Other contributors In November 1878, Catherine Helen Spence contributed a series of articles about 'Social aspects of colonial life' - past, present and future - writing under the pen name of 'A Colonist of 1839.' These had previously appeared in the Register. She also contributed complex riddles to the Riddler page from mid 1879, and essays such as 'What should youth live for?' (16 August 1879, p. 513), 'Snobs and mothers-in-law,' (13 September 1879, p. 577) and 'General culture and individual genius.' (5 April 1879, p. 217) In December 1878 John Robertson of 'Golden Grove' described 'A trip to Heidelberg.' (7 December 1878, p. 769) 'Maurice' wrote about 'Living in the country,' (11 October 1879, p.651) and 'Travelled snobs.' (29 November 1879. p. 753) 'A day in the hills and what it cost' by 'Artisan,' described a trip into the Adelaide Hills. (22 November 1879, p. 737)

 Fairy tales A series of strongly moralistic fairy stories for children were contributed by E.E. in 1876. These describe the various temptings of a little girl named Flora by fairies with such names as Vanity, Modesty, Queen Hate, and King Truthful. Interestingly, there are Aboriginal characters who help Flora. Frank 'Atha' Westbury wrote fairy stories for various Australian newspapers including the Observer. He contributed a poem for adult readers of the Miscellany, 'Elfland,' in 1879. (20 December 1879, p. 823)

 'The riddler' This was an important section of the Miscellany, containing three to four pages of chess notes, mathematical puzzles, riddles and complex word puzzles. It was stipulated that all contributions must be original. Mostly the contributors are identified only by initials. 'C.H.S.' has been identified as Catherine Helen Spence, who from mid 1879 contributed elaborate word puzzles. (5 July 1879, p. 430) The amateur poet, T.B. of Port Lincoln, was a regular contributor to this section. Eliza Strawbridge ('E.S.') was another contributor to the column.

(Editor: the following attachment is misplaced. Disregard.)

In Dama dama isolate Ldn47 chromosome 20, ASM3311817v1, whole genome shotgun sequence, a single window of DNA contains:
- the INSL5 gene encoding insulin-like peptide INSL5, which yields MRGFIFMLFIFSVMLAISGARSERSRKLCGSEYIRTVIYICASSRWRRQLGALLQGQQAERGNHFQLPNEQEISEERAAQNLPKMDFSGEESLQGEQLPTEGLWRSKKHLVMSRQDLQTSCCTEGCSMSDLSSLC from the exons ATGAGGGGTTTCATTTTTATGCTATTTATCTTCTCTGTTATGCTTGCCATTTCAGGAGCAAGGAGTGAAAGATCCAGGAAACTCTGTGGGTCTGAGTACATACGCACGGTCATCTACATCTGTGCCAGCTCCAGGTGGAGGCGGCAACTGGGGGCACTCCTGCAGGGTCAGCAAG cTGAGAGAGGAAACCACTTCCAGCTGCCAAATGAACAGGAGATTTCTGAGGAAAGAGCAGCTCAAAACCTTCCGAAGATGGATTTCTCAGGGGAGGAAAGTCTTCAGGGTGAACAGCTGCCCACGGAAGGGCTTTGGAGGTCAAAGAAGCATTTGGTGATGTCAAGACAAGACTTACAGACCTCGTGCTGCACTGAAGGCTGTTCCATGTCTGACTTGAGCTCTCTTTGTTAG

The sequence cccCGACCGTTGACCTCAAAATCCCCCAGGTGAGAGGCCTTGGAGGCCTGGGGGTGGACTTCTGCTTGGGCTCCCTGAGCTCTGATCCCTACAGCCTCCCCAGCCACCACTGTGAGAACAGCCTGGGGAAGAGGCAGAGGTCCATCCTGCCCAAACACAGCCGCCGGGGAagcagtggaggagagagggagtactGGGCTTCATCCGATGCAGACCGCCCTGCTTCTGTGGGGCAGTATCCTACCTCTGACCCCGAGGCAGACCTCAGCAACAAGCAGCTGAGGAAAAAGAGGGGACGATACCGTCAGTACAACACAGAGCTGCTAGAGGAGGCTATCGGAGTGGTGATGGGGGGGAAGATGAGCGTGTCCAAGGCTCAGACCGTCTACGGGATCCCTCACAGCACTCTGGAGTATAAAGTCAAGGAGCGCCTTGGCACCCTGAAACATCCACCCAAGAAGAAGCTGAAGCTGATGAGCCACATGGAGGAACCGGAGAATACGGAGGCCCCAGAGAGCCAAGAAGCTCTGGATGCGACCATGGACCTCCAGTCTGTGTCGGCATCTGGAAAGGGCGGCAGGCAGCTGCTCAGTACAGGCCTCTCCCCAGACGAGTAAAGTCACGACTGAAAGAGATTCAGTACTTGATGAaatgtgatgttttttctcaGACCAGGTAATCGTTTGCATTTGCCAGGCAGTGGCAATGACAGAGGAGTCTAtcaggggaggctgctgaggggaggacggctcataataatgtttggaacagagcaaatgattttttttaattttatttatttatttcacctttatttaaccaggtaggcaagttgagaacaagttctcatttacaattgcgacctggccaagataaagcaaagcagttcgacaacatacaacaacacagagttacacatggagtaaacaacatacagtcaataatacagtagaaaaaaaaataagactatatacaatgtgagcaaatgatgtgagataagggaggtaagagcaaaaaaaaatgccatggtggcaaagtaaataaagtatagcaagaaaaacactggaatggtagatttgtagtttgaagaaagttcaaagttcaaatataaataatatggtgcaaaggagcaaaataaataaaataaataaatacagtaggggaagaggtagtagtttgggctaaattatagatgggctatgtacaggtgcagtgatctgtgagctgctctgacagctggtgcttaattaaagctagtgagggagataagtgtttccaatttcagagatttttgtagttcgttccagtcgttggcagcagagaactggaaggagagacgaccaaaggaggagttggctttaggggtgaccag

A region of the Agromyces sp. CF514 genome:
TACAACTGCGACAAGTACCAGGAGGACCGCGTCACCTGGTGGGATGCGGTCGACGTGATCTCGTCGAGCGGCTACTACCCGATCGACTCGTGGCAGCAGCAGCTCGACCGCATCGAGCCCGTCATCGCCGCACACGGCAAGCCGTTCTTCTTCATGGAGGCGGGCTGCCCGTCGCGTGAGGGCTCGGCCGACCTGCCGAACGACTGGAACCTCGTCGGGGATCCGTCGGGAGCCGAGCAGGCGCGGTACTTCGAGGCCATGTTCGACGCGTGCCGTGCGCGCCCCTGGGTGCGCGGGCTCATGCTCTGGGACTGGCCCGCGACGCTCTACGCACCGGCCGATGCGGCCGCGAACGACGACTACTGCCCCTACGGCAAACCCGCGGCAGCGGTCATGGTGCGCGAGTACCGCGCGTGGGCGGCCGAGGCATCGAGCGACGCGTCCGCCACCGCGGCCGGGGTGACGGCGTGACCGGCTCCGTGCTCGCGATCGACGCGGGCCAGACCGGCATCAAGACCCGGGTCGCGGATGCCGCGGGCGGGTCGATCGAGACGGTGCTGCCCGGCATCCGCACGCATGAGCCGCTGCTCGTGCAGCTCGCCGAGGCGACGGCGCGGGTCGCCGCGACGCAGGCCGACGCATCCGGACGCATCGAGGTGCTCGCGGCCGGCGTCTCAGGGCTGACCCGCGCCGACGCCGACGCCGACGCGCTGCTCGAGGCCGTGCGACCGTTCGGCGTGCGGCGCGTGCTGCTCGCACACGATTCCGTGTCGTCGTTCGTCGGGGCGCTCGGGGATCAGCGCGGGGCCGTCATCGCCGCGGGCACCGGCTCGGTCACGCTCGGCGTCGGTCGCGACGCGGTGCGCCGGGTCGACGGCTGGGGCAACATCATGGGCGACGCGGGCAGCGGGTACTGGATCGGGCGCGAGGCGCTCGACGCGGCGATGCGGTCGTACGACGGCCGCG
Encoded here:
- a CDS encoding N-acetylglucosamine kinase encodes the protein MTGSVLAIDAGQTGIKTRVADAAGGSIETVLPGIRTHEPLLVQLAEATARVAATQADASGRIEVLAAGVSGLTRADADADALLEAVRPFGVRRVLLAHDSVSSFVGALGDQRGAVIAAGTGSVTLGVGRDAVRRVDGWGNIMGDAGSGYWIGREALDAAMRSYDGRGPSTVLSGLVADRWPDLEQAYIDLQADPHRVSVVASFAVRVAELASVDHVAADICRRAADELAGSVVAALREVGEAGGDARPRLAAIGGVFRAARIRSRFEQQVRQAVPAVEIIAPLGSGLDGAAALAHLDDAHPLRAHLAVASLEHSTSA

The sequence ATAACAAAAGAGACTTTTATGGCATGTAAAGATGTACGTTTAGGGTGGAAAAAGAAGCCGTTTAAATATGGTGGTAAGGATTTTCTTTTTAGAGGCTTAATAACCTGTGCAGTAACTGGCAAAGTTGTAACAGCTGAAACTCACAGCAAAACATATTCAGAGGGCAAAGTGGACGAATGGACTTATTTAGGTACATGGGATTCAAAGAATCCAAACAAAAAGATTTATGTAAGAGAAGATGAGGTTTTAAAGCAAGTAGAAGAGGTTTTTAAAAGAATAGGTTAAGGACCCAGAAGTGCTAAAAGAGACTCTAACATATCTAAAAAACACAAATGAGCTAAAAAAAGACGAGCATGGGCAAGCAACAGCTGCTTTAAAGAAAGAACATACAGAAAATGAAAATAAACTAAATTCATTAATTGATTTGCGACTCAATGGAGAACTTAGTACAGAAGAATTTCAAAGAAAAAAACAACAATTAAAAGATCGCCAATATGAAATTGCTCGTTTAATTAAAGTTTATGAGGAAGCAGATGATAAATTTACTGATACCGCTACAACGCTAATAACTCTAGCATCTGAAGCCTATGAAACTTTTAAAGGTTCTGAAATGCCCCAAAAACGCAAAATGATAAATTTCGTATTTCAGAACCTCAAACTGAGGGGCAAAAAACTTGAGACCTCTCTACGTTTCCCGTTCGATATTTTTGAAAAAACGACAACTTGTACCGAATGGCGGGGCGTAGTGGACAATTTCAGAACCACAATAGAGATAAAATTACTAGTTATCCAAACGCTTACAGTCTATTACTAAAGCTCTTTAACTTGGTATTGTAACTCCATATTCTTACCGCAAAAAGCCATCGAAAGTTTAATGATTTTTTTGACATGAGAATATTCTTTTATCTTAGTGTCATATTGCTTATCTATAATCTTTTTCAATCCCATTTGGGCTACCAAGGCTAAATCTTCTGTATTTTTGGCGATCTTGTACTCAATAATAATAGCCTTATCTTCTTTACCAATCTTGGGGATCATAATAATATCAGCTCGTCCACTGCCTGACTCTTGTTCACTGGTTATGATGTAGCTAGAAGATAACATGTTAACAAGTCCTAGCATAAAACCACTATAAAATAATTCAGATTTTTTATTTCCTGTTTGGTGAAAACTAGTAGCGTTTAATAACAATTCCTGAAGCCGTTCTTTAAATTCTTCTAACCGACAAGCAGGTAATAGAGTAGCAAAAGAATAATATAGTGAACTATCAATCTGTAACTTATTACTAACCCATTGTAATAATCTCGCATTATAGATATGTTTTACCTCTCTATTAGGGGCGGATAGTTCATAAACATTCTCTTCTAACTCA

Closure The Miscellany ceased at the end of 1879 as part of the complete re-vamping of its parent Adelaide observer, from January 1880. The new look Saturday newspaper included an extensive literary section, with many of the Miscellany regulars, including Atha, Maurice, G.B.W. (George Wilkinson) and Robert Bruce continuing as contributors.

Subjects
Place : Adelaide (S. Aust.)
Further reading :

Depasquale, Paul. A critical history of South Australian literature, 1836-1900 with subjectively annotated bibliographies, Warradale, S. Aust.: Pioneer Books, 1978

Miller, E. Morris. Australian literature from its beginnings to 1935: a descriptive and bibliographical survey of books by Australian authors in poetry, drama, fiction, criticism and anthology with subsidiary entries to 1938, facsim. ed., Sydney: Sydney University, 1973.